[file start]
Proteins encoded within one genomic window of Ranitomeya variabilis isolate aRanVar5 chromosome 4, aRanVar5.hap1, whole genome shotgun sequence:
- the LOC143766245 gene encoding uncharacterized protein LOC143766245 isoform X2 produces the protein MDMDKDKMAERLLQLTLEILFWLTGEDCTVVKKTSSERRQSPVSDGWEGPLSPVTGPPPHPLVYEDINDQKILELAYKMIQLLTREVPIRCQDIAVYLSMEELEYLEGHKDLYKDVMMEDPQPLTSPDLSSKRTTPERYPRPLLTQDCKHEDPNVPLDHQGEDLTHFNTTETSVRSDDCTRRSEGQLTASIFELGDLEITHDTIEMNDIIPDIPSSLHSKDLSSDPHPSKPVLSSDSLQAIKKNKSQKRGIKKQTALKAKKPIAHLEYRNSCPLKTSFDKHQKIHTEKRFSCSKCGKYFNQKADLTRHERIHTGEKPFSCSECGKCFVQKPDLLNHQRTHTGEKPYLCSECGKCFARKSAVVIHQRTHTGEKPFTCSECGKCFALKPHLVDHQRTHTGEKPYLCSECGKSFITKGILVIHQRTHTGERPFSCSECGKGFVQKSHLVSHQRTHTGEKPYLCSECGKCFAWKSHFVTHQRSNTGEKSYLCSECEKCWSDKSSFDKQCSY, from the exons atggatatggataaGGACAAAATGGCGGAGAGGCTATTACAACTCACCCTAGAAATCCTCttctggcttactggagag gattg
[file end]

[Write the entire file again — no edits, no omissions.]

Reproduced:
Proteins encoded within one genomic window of Ranitomeya variabilis isolate aRanVar5 chromosome 4, aRanVar5.hap1, whole genome shotgun sequence:
- the LOC143766245 gene encoding uncharacterized protein LOC143766245 isoform X2 produces the protein MDMDKDKMAERLLQLTLEILFWLTGEDCTVVKKTSSERRQSPVSDGWEGPLSPVTGPPPHPLVYEDINDQKILELAYKMIQLLTREVPIRCQDIAVYLSMEELEYLEGHKDLYKDVMMEDPQPLTSPDLSSKRTTPERYPRPLLTQDCKHEDPNVPLDHQGEDLTHFNTTETSVRSDDCTRRSEGQLTASIFELGDLEITHDTIEMNDIIPDIPSSLHSKDLSSDPHPSKPVLSSDSLQAIKKNKSQKRGIKKQTALKAKKPIAHLEYRNSCPLKTSFDKHQKIHTEKRFSCSKCGKYFNQKADLTRHERIHTGEKPFSCSECGKCFVQKPDLLNHQRTHTGEKPYLCSECGKCFARKSAVVIHQRTHTGEKPFTCSECGKCFALKPHLVDHQRTHTGEKPYLCSECGKSFITKGILVIHQRTHTGERPFSCSECGKGFVQKSHLVSHQRTHTGEKPYLCSECGKCFAWKSHFVTHQRSNTGEKSYLCSECEKCWSDKSSFDKQCSY, from the exons atggatatggataaGGACAAAATGGCGGAGAGGCTATTACAACTCACCCTAGAAATCCTCttctggcttactggagag gattg